Sunday, March 23, 2008

There is an urgent need to converge accounting standards

During a conversation a decade ago with a senior regulator on the prevalence and acceptance of qualified audit reports in India, the regulator remarked “Why would a qualified audit report be considered undesirable? I would have thought a ‘qualified’ audit report would mean that the audit report or the auditee had some additional attributes, just like we speak of a ‘qualified person’. This one incident etched in my mind all that bedevils India when it comes to stakeholder’s understanding of an audit report or placing confidence thereon.

Globally, audit reports are unqualified, meaning that the auditor would without any reservation express his confidence on fairness of the financial statements. Issuance of a qualified opinion, globally, is in the rarest of rare scenarios only. However, in India, convention, practice, and business usages have combined in a manner in which a ‘qualified audit opinion’ is an extremely common occurrence.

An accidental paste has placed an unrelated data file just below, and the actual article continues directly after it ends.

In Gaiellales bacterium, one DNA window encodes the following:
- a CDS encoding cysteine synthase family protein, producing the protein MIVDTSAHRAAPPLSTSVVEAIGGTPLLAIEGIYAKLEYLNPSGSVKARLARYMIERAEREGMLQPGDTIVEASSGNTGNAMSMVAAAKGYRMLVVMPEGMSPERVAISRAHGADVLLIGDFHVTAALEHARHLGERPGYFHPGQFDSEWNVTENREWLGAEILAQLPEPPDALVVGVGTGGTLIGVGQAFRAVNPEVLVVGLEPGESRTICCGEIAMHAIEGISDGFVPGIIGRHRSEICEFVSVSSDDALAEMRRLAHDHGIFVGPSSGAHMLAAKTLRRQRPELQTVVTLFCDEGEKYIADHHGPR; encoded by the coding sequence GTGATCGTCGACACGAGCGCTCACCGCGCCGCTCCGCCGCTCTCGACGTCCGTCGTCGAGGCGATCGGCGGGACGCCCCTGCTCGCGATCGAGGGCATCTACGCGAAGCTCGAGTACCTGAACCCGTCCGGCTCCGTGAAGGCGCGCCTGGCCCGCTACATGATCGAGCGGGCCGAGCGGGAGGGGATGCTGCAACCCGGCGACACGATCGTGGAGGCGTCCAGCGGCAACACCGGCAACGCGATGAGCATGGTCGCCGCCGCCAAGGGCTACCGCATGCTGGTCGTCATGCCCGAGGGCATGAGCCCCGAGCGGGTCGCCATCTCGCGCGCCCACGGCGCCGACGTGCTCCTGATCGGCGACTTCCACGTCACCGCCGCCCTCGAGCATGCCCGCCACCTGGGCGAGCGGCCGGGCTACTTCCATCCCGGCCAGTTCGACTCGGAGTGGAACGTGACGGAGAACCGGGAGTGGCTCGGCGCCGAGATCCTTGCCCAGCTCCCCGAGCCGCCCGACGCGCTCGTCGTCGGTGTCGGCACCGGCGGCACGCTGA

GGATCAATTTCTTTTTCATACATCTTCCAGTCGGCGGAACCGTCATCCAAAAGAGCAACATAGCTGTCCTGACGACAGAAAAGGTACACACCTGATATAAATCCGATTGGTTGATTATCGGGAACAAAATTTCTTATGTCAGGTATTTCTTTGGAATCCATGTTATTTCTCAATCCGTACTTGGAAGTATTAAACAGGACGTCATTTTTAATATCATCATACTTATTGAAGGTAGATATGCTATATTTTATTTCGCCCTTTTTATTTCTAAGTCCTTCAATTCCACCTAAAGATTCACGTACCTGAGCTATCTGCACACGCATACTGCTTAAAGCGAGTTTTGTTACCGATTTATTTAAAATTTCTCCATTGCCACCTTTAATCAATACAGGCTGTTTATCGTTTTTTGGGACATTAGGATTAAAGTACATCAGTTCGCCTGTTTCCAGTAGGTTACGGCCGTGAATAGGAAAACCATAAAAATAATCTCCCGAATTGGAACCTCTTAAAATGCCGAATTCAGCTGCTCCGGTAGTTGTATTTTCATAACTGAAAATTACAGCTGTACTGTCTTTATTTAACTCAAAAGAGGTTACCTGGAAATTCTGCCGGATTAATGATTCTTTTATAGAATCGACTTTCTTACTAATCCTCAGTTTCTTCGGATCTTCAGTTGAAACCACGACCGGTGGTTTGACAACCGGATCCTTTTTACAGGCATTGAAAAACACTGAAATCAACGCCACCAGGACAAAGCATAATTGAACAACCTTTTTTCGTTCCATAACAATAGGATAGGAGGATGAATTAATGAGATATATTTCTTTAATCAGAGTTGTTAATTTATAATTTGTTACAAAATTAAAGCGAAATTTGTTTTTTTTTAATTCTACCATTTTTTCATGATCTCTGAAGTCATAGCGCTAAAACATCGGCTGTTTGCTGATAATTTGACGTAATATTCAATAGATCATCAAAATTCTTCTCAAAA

A number of these qualifications arise because the auditor wants to play safe since the past history of regulatory action does not provide confidence of regulators appreciating the ‘materiality’ aspects of reporting. While Audit works on a framework of designing processes and finally reporting results based on materiality thresholds which are linked to the size of the entity and its results, regulators and external reviewers in India tend to stray far from such a materiality driven approach.

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